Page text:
9. Remembering that the term “United States” is plural, and the federal government was conceived of as a common agent for the States, constitutional foreign policy would be understood as the common policy of the fifty states speaking through their federal government—not the policy of the federal government as a thing separate from and above the States. This is why eliminating the Seventeenth Amendment is so important—the act of repealing that amendment restores the true federal character to Congress’ composition, and gives the States their voice in formulating policy. Furthermore, it must be stated emphatically that no power was ever delegated to the federal government to willfully endanger the States or the People or to expose them to attack; meddling in the internal affairs of foreign lands tends to create blowback, and thus endangers the States and the People; no legitimate authority exists for these actions. Likewise, no legitimate authority exists for any agency within the federal government to engage in any sort of false-flag action. Such would be an act of war upon the States, which is what the Constitution specifically calls treason.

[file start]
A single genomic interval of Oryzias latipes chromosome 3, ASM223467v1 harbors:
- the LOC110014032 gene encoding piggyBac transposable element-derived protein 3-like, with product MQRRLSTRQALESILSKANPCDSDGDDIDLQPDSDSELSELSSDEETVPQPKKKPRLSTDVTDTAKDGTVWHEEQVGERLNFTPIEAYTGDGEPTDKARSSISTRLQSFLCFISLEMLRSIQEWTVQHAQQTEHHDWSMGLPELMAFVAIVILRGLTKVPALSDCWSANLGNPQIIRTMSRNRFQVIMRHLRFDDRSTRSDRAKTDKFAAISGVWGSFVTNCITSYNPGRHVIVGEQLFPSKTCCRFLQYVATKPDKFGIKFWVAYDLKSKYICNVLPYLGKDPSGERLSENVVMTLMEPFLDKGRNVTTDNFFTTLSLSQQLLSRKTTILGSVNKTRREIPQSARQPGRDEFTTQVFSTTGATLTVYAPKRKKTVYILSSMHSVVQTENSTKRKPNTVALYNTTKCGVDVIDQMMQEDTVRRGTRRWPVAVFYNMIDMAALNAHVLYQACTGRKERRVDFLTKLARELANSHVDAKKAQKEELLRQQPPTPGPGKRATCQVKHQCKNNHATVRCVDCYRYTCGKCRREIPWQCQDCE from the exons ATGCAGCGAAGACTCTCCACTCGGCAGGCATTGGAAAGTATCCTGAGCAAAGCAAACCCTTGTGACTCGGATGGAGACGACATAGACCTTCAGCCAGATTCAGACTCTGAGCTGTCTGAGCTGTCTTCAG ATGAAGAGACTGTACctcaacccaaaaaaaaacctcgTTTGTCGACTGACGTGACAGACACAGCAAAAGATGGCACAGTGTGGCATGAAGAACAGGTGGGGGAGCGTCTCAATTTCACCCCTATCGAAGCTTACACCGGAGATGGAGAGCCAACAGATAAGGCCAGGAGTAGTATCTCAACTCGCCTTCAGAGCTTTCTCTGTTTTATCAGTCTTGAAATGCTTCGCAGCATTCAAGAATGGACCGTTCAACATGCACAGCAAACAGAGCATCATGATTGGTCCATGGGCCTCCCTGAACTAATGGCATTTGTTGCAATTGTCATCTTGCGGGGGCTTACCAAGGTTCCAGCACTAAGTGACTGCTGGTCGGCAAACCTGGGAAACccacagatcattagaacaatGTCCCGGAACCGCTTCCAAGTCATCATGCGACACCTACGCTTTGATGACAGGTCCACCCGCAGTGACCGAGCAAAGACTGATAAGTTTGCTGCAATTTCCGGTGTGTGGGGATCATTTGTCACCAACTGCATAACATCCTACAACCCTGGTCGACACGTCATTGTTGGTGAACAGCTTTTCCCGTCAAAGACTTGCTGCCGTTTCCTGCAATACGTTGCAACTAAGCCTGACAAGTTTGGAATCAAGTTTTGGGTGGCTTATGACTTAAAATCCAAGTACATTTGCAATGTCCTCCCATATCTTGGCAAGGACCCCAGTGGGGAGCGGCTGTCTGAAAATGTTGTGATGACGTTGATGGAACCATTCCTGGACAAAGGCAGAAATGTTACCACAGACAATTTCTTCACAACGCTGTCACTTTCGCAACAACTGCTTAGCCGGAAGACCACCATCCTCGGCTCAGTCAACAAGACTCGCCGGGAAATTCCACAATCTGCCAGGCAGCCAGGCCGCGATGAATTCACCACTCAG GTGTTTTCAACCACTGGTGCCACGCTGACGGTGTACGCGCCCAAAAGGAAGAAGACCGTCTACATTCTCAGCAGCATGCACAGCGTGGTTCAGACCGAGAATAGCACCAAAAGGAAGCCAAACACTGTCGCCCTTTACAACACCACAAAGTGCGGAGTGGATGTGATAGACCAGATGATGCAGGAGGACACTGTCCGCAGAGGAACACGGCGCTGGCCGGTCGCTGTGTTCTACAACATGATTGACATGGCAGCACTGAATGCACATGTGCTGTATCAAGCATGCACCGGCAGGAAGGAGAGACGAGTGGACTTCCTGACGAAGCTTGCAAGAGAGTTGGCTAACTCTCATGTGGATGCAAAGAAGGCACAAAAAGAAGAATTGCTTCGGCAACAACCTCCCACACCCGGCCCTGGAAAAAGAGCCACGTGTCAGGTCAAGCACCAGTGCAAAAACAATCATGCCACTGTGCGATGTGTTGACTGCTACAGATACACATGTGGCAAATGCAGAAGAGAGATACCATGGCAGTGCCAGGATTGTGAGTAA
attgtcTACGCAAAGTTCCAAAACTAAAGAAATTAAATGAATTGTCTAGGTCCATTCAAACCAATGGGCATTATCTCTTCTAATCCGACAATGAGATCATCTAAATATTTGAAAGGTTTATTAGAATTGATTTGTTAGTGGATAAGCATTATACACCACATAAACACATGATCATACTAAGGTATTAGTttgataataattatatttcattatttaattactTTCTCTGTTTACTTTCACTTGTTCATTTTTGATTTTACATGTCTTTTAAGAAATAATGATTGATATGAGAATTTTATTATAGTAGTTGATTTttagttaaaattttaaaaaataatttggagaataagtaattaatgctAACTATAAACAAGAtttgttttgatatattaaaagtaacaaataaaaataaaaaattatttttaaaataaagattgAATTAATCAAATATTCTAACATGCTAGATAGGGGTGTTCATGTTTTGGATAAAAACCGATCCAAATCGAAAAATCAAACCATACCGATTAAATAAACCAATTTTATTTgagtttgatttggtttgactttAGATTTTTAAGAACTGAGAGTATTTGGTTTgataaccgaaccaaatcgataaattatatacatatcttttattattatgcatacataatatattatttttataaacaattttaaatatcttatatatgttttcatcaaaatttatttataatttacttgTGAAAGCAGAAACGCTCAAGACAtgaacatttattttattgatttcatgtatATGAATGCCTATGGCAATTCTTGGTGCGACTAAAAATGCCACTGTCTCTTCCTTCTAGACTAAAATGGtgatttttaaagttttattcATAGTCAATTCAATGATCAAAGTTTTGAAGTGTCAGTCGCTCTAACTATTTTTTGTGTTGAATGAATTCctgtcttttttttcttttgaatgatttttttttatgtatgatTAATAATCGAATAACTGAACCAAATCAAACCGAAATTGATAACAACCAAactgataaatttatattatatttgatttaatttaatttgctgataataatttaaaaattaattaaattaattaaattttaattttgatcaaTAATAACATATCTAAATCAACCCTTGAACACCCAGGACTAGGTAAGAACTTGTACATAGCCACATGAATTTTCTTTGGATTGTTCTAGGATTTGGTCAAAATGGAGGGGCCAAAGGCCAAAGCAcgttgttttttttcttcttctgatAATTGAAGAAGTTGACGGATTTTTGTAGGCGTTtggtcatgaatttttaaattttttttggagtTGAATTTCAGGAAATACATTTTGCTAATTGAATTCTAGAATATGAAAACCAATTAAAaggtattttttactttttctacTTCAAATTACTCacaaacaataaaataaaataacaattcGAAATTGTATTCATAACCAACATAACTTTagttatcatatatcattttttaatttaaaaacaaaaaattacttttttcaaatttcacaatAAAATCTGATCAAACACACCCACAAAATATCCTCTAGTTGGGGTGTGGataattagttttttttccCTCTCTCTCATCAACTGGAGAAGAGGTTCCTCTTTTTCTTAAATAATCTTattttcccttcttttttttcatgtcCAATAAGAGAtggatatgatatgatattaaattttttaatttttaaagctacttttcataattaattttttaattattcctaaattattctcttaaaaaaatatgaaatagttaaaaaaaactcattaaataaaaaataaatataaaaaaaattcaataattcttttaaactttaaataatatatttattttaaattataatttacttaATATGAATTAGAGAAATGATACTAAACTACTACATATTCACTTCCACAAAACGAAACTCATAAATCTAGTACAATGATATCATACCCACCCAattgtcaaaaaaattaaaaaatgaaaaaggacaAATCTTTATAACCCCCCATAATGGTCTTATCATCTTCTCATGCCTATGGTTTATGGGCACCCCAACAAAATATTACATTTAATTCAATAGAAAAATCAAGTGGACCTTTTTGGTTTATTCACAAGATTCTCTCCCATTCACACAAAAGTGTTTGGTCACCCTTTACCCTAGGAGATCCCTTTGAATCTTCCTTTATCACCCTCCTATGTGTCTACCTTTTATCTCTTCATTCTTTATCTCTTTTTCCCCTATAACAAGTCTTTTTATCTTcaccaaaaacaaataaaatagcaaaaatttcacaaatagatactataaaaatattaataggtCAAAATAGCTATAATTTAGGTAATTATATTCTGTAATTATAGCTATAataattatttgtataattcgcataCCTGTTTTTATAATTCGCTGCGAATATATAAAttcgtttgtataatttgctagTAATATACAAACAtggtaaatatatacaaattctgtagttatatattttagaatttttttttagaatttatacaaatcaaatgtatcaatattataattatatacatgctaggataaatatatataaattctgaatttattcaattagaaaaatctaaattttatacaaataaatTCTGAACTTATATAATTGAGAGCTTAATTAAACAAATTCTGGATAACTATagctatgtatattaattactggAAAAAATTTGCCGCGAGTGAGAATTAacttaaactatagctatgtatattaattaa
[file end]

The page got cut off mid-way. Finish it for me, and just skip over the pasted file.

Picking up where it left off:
10. Leadership, leadership, leadership—the States need to be prepared to function in the absence of federal funding, given that the central government is spiraling towards what could easily be termed financial oblivion. As established, heavily centralized institutions begin to unravel, the States and local communities will become the focus of political life—after all, a broke Washington is a largely irrelevant Washington. Getting to that point involuntarily will not be pleasant, and as the people look for answers, the State Sovereignty Movement should be poised to provide the intellectual and practical groundwork for governing in the wake of, well, what I will call a federal capsize.

11. The movement is not about race. I intend to write a full, in-depth article later on this subject, hoping to move towards disentangling the two.

There are additional principles that apply, but these will suffice for now. My thoughts and prayers continue to be with the people of the Gulf States. May they, and we, make it through the matter alive and free on the other end.